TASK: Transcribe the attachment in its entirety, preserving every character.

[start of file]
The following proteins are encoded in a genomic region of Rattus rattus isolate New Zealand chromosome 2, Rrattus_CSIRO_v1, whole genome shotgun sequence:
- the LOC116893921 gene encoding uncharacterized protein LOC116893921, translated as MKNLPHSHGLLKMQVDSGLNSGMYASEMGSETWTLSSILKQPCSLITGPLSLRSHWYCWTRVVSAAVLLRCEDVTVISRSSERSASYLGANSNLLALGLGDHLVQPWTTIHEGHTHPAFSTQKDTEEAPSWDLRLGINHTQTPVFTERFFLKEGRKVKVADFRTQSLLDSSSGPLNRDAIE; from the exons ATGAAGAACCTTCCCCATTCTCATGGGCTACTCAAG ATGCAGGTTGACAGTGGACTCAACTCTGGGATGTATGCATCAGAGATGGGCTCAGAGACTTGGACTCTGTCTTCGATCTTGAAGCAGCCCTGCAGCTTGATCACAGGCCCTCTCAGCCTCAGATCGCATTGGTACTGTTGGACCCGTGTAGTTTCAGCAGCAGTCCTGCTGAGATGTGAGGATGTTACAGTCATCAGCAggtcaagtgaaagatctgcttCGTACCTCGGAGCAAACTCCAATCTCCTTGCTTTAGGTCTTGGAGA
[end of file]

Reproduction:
The following proteins are encoded in a genomic region of Rattus rattus isolate New Zealand chromosome 2, Rrattus_CSIRO_v1, whole genome shotgun sequence:
- the LOC116893921 gene encoding uncharacterized protein LOC116893921, translated as MKNLPHSHGLLKMQVDSGLNSGMYASEMGSETWTLSSILKQPCSLITGPLSLRSHWYCWTRVVSAAVLLRCEDVTVISRSSERSASYLGANSNLLALGLGDHLVQPWTTIHEGHTHPAFSTQKDTEEAPSWDLRLGINHTQTPVFTERFFLKEGRKVKVADFRTQSLLDSSSGPLNRDAIE; from the exons ATGAAGAACCTTCCCCATTCTCATGGGCTACTCAAG ATGCAGGTTGACAGTGGACTCAACTCTGGGATGTATGCATCAGAGATGGGCTCAGAGACTTGGACTCTGTCTTCGATCTTGAAGCAGCCCTGCAGCTTGATCACAGGCCCTCTCAGCCTCAGATCGCATTGGTACTGTTGGACCCGTGTAGTTTCAGCAGCAGTCCTGCTGAGATGTGAGGATGTTACAGTCATCAGCAggtcaagtgaaagatctgcttCGTACCTCGGAGCAAACTCCAATCTCCTTGCTTTAGGTCTTGGAGA